Skip to content

AV Submits Letter on the Proposed Rule on Operations of the No Surprises Act’s Independent Dispute Resolution Process

Arnold Ventures provided comments to the Departments of Health and Human Services, Labor, and Treasury on a proposed rule to help address key challenges with the No Surprise’s Act’s Independent Dispute Resolution process.

Prior to the enactment of the No Surprises Act (NSA), millions of privately insured Americans received unfair and costly surprise medical bills. These unexpected and exploitative bills occurred when patients received care from out-of-network providers in situations where they usually had no control in selecting the clinician. To determine payments for this type of surprise, out-of-network care when provider and plan negotiations are unsuccessful, the NSA established an Independent Dispute Resolution (IDR) process. 

The NSA aimed to both protect patients from these expensive surprise medical bills and lower health care costs. When the law was enacted, the Congressional Budget office projected it would lower consumers’ premiums by 1% and reduce the federal deficit by $17 billion over 10 years. 

Over time, challenges to implementation, driven by more than 20 lawsuits and potential overuse and abuse of the process by private-equity backed entities and provider organizations who were benefiting from surprise medical bills, threaten to undermine the law’s protections and ability to reduce health care costs for American families, employers, and taxpayers. 

For example, a higher-than-anticipated amount of claims have been submitted to the IDR process, including many ineligible claims, suggesting that certain predatory actors (such as powerful physician staffing companies, financial management firms, and private-equity backed providers) may be intentionally flooding” the IDR process to create challenges within the system. Other inefficiencies in the use of the process have also contributed to challenges in implementing the NSA. New data released by the administration also shows that payment determinations made in the IDR process are most often in favor of the providers, and are often substantially higher than in-network negotiated rates. This may ultimately result in less savings than initially projected and could even result in increased premiums for consumers and employers.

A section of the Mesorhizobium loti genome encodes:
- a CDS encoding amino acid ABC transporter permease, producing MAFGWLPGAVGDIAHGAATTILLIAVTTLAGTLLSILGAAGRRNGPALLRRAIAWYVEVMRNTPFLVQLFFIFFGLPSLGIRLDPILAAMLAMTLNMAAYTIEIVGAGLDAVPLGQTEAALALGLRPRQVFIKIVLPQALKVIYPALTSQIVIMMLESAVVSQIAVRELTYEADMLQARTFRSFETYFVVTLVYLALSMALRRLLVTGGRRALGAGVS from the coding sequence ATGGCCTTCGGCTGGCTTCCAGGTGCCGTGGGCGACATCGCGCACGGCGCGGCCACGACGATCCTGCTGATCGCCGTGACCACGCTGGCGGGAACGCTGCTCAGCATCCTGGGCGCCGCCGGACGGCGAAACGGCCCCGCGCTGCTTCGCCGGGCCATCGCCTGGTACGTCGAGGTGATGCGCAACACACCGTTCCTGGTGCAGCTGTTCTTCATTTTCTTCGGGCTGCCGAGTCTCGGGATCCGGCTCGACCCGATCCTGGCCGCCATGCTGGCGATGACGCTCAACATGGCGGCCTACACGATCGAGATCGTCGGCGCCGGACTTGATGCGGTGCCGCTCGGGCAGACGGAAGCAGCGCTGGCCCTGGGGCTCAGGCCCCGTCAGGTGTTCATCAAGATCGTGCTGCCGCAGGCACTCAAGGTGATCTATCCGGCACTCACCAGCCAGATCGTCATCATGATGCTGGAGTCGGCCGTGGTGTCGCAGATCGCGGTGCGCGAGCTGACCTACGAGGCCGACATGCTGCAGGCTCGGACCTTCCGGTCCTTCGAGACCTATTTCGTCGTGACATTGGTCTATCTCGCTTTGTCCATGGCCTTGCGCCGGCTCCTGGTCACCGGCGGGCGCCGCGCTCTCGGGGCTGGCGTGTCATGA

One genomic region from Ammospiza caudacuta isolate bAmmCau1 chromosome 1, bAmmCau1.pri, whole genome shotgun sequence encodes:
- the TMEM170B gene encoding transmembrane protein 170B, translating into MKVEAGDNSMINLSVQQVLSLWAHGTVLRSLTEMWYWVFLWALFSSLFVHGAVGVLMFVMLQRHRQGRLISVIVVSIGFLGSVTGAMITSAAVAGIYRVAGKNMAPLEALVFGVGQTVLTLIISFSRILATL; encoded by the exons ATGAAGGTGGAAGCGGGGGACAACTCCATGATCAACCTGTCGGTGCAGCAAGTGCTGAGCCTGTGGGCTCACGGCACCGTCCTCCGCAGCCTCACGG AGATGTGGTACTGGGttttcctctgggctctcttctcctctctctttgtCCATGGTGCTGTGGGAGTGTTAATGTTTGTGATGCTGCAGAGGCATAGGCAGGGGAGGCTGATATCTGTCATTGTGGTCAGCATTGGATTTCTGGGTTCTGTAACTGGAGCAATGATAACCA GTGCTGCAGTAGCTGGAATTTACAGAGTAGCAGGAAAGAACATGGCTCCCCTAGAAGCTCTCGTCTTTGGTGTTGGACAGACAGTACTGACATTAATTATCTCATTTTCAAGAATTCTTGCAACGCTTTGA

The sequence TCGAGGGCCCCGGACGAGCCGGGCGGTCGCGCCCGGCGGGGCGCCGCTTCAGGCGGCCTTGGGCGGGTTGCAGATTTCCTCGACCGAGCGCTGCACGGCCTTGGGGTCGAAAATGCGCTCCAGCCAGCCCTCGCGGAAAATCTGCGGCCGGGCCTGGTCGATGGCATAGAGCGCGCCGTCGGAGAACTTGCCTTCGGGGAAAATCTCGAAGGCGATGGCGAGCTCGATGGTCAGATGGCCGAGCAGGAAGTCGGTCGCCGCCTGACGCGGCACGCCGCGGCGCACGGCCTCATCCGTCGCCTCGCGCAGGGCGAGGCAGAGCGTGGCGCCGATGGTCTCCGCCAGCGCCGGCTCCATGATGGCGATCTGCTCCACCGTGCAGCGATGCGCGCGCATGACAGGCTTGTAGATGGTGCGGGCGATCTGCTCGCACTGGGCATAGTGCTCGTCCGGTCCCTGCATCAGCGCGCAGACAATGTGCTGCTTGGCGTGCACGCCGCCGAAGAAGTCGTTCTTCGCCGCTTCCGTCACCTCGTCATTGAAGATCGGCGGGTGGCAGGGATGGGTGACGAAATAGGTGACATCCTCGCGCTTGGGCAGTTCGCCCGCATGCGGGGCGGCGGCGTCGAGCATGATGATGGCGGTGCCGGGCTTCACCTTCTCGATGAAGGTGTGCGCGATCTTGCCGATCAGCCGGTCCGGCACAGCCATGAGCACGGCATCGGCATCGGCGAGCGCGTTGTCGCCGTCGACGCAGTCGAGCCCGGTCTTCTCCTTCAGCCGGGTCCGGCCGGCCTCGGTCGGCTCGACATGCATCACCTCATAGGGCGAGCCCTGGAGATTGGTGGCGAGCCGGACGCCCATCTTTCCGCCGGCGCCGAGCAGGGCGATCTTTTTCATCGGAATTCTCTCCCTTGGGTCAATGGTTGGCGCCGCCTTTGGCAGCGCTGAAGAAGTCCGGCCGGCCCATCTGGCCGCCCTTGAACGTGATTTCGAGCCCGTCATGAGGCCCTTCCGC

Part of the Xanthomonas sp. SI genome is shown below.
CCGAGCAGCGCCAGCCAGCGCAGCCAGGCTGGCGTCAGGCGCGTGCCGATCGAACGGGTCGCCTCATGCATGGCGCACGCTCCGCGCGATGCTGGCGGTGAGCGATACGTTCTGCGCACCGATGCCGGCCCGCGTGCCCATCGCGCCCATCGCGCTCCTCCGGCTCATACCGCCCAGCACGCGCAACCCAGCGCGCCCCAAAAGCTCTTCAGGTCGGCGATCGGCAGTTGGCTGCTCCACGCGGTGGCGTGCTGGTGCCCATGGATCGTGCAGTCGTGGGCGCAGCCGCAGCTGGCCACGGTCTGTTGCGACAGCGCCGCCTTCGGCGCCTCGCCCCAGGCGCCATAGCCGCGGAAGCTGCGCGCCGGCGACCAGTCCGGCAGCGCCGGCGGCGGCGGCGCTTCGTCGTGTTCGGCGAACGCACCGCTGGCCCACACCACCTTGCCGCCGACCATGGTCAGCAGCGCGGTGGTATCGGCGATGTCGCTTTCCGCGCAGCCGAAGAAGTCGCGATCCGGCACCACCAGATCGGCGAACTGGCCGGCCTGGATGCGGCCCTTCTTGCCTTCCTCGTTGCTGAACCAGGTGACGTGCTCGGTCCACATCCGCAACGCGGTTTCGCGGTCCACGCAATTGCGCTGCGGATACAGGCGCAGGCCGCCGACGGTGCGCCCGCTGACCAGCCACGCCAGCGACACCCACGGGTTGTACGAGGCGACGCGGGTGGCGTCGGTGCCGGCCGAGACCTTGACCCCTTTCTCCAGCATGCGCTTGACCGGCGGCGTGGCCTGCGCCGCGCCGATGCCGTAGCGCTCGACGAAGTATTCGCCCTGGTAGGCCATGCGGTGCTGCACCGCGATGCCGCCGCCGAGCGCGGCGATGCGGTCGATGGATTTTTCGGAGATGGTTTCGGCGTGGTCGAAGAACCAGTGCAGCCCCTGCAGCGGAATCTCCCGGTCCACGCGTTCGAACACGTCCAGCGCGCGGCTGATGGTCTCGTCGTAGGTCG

Strengthening the IDR process can help protect patients and limit health care costs 

With the proposed Federal Independent Dispute Resolution Operations rule, the administration is taking important steps to help address operational challenges presented by the IDR process and the current volume of claims the system faces. The proposed changes are aimed at reducing inappropriate use of the IDR process, making it more routine, and limiting the administrative burden and resources needed to engage with the process – all of which should help limit health care costs associated with said burden. 

The administration is proposing important and reasonable changes to strengthen the IDR process including: 

  • Streamline eligibility determinations and add additional capacity (via the Departments) to review claim eligibility, which should help reduce the backlog of claims and limit future ineligible claims; 
  • Clarify the timelines and disclosures embedded in the IDR process, which should help to ensure it moves efficiently and administrative burden is limited; and 
  • Strengthen the use of the open negotiation process between plans and providers prior to the initiation of the IDR process, as this is an important step that, when used regularly, should be helpful in reducing the use of the IDR process itself. 

Protecting against abuses

While the provisions noted above are intended to strengthen the IDR process, the proposed changes to reduce the administrative fee for lower-dollar disputes could actually increase the number of claims submitted, further exacerbating the volume of claims moving through the process. While we recognize that smaller or independent providers may be disadvantaged in using the IDR process, AV strongly suggests maintaining a standard administrative fee for all eligible disputes (regardless of claim amount) that balances appropriate access to the IDR process while limiting potential overuse of the system. 

As work to strengthen the NSA continues, the administration should continue to defend the law against efforts from powerful hospital, physician, and private equity backed groups working to weaken it. 

Read the full letter here.